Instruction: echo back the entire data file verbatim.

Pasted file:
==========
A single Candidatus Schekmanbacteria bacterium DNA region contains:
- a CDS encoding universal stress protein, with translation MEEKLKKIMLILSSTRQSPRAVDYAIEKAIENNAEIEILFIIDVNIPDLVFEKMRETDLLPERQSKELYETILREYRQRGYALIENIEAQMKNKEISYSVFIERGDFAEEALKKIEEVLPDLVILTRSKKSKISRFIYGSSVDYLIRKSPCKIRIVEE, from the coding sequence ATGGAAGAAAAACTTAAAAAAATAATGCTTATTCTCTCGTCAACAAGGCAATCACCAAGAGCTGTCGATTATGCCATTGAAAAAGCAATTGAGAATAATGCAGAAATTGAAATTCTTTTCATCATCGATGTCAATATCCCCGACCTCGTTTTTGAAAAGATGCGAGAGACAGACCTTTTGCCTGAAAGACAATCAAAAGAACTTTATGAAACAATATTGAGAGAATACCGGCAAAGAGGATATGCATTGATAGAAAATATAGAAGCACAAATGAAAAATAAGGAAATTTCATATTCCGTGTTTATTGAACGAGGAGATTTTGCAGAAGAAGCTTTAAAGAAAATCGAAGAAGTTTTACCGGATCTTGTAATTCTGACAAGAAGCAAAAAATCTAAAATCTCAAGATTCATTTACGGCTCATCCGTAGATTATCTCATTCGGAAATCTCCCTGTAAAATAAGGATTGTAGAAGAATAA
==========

A single Candidatus Schekmanbacteria bacterium DNA region contains:
- a CDS encoding universal stress protein, with translation MEEKLKKIMLILSSTRQSPRAVDYAIEKAIENNAEIEILFIIDVNIPDLVFEKMRETDLLPERQSKELYETILREYRQRGYALIENIEAQMKNKEISYSVFIERGDFAEEALKKIEEVLPDLVILTRSKKSKISRFIYGSSVDYLIRKSPCKIRIVEE, from the coding sequence ATGGAAGAAAAACTTAAAAAAATAATGCTTATTCTCTCGTCAACAAGGCAATCACCAAGAGCTGTCGATTATGCCATTGAAAAAGCAATTGAGAATAATGCAGAAATTGAAATTCTTTTCATCATCGATGTCAATATCCCCGACCTCGTTTTTGAAAAGATGCGAGAGACAGACCTTTTGCCTGAAAGACAATCAAAAGAACTTTATGAAACAATATTGAGAGAATACCGGCAAAGAGGATATGCATTGATAGAAAATATAGAAGCACAAATGAAAAATAAGGAAATTTCATATTCCGTGTTTATTGAACGAGGAGATTTTGCAGAAGAAGCTTTAAAGAAAATCGAAGAAGTTTTACCGGATCTTGTAATTCTGACAAGAAGCAAAAAATCTAAAATCTCAAGATTCATTTACGGCTCATCCGTAGATTATCTCATTCGGAAATCTCCCTGTAAAATAAGGATTGTAGAAGAATAA